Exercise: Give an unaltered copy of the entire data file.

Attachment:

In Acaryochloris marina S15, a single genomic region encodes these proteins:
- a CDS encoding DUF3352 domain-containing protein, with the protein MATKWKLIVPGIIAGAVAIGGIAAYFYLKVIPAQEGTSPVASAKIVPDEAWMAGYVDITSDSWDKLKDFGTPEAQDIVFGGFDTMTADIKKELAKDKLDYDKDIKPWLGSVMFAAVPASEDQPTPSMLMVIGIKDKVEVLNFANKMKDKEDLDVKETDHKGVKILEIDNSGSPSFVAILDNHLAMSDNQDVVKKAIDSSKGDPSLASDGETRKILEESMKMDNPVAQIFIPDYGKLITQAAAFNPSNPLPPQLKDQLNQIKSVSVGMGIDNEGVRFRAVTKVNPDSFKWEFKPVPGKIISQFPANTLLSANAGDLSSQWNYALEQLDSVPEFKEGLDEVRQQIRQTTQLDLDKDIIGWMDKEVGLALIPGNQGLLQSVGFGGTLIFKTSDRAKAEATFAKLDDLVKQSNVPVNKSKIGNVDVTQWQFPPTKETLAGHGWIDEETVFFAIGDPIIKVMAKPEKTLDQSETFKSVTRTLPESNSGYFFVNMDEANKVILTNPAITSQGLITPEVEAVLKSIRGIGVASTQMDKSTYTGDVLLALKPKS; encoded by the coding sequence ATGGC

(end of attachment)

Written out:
In Acaryochloris marina S15, a single genomic region encodes these proteins:
- a CDS encoding DUF3352 domain-containing protein, with the protein MATKWKLIVPGIIAGAVAIGGIAAYFYLKVIPAQEGTSPVASAKIVPDEAWMAGYVDITSDSWDKLKDFGTPEAQDIVFGGFDTMTADIKKELAKDKLDYDKDIKPWLGSVMFAAVPASEDQPTPSMLMVIGIKDKVEVLNFANKMKDKEDLDVKETDHKGVKILEIDNSGSPSFVAILDNHLAMSDNQDVVKKAIDSSKGDPSLASDGETRKILEESMKMDNPVAQIFIPDYGKLITQAAAFNPSNPLPPQLKDQLNQIKSVSVGMGIDNEGVRFRAVTKVNPDSFKWEFKPVPGKIISQFPANTLLSANAGDLSSQWNYALEQLDSVPEFKEGLDEVRQQIRQTTQLDLDKDIIGWMDKEVGLALIPGNQGLLQSVGFGGTLIFKTSDRAKAEATFAKLDDLVKQSNVPVNKSKIGNVDVTQWQFPPTKETLAGHGWIDEETVFFAIGDPIIKVMAKPEKTLDQSETFKSVTRTLPESNSGYFFVNMDEANKVILTNPAITSQGLITPEVEAVLKSIRGIGVASTQMDKSTYTGDVLLALKPKS; encoded by the coding sequence ATGGC